Nelson Mandela’s individual contribution to the struggle for political freedom cannot be underestimated, writes Julius Malema.
There is no doubt that Nelson Mandela is one of the greatest people in the history of humanity, due to his resilience, fearlessness, tact, stature and relevance.
While there were many factors that influenced the struggle for political freedom, Mandela’s individual contribution cannot be underestimated.
As a young political activist, Mandela was part of the ANC Youth League founding generation which declared “Freedom in Our Lifetime” and developed practical organisational, political, and ideological tools to realise such freedom.
They did so because the ANC had accepted that the best they could achieve in South Africa was the inclusion of educated black men into spheres of the white establishment.
This generation of freedom fighters realised political freedom in their lifetime because it was their mission to do so.
Mandela was part of this generation that injected energy and radicalism into mainstream ANC politics, particularly after the 1949 national conference, which adopted a radical programme of action.
Post 1949, Mandela, as national organiser of the ANC, led the Defiance Campaign against the apartheid system, internalising the reality that the struggle for liberation would include being arrested, tortured or even killed.
This new culture of the struggle was a radical departure from the ANC of the 1910s, ’20s, ’30s, and most of the ’40s, because then the ANC was an organisation of gentlemen who believed that appealing to the moral authority of the oppressors would bring about meaningful change.
The qualitative and quantitative impact of the Mandela-led Defiance Campaign in the ANC was profound because its membership grew from about 4 000 to 100 000 and a new theatre of struggle was set for the people of South Africa.
It was during the Defiance Campaign that Mandela started to think about the possibility of an armed struggle. There was no communist influence over him during that period because he despised South African communists as agents whose aim was to misdirect the struggle for national liberation.
Mandela started speaking about a violent overthrow of the apartheid regime in 1953, an idea he says he first discussed with Walter Sisulu in 1952.
In his biography, The Long Walk to Freedom, he says the following concerning his address to Sophiatown residents in 1953: “As I condemned the government for its ruthlessness and lawlessness, I overstepped the line: I said that the time for passive resistance had ended, that non-violence was a useless strategy and could never overturn a white minority regime bent on retaining its power at any cost.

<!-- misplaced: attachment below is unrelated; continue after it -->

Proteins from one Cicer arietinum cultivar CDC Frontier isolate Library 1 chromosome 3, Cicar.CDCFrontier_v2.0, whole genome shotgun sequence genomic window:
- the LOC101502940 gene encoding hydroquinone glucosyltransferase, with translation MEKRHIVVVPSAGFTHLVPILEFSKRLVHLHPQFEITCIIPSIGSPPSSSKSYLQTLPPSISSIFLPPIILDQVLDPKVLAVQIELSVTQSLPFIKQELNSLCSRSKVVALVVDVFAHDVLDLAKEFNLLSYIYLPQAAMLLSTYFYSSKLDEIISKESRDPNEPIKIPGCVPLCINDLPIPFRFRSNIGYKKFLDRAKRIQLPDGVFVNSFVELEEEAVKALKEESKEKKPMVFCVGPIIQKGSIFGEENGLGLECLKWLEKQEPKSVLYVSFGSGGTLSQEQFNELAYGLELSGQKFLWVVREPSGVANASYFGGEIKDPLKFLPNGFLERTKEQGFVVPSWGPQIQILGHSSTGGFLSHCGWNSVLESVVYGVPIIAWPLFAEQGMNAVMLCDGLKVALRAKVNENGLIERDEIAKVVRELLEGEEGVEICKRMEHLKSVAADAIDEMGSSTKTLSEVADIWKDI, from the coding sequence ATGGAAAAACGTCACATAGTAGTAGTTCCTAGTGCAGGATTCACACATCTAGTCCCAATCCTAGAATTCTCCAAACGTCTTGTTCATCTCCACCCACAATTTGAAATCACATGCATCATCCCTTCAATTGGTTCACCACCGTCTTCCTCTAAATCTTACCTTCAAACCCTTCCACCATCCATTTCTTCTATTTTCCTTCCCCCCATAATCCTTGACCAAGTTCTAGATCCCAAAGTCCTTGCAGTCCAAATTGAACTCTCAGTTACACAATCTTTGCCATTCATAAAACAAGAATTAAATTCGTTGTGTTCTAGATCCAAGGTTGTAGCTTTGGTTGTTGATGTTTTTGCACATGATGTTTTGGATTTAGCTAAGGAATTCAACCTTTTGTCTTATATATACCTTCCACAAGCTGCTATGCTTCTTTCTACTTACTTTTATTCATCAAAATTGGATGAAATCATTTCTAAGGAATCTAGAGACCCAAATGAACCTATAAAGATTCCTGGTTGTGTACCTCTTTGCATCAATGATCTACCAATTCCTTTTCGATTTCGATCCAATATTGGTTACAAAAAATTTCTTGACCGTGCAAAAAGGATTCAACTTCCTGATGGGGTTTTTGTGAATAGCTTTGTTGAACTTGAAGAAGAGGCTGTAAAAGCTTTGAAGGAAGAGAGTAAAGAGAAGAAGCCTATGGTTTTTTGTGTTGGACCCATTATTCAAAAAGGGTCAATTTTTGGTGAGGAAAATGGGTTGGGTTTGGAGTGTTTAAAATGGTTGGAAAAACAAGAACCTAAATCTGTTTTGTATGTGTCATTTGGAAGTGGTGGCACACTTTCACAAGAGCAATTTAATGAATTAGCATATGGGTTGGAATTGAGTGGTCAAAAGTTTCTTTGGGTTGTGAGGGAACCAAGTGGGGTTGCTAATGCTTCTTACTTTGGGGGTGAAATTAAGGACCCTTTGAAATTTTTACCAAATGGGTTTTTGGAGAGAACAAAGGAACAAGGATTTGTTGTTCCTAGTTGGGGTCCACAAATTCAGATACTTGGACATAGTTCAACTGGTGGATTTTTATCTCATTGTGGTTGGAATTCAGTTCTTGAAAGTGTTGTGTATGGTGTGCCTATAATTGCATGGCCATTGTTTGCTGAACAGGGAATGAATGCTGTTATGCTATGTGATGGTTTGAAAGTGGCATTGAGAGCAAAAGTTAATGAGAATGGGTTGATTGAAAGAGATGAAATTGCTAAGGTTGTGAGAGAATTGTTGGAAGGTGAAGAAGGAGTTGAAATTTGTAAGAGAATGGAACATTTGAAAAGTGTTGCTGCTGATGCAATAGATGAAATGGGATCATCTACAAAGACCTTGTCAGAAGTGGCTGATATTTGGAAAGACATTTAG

“At the end of the day, I said, violence was the only weapon that would destroy apartheid, and we must be prepared in the near future to use that weapon.”
The realisation that the violent overthrow of apartheid was the only way to win the struggle dominated most of the youth league’s activities in the 1950s, and is reflected by the words of Robert Resha, who was ANC Youth League acting president when Mandela was banned in 1954.
Resha said in 1956 that: “When you are disciplined and you are told by the organisation not to be violent, you must not be violent… but if you are a true volunteer and you are called upon to be violent, you must be absolutely violent. You must murder! Murder! That is all!”
These are the roots of the ultimate formation of Umkhonto WeSizwe as a military strategy to overthrow the apartheid regime.
The events of the early 1960s, which involved meeting the SACP in 1960 to talk about the armed struggle, were just platforms used by the revolutionary Mandela to push what he believed was the best route to overthrow apartheid.
Even so, the biggest opponent to this proposition in the ANC national executive committee was Moses Kotane, the general secretary of the SACP, who believed such a strategy was adventurist.
History tells of the processes that led to the adoption of the Freedom Charter in 1955. Of course individuals will claim undue credit for having written sections of what the liberation movement accepted as a blueprint and vision for a free and democratic South Africa.
Mandela played an important role in persuading the ANC to adopt it, against the wishes of his peers – particularly Robert Sobukwe and Ashby Peter Mda. He did so fully aware that the Freedom Charter called for nationalisation of mines, banks and monopoly industries.
This is the Mandela who took practical steps to mobilise for an armed struggle, visited parts of the world to canvass the idea and even received training in Algeria as a soldier for national liberation.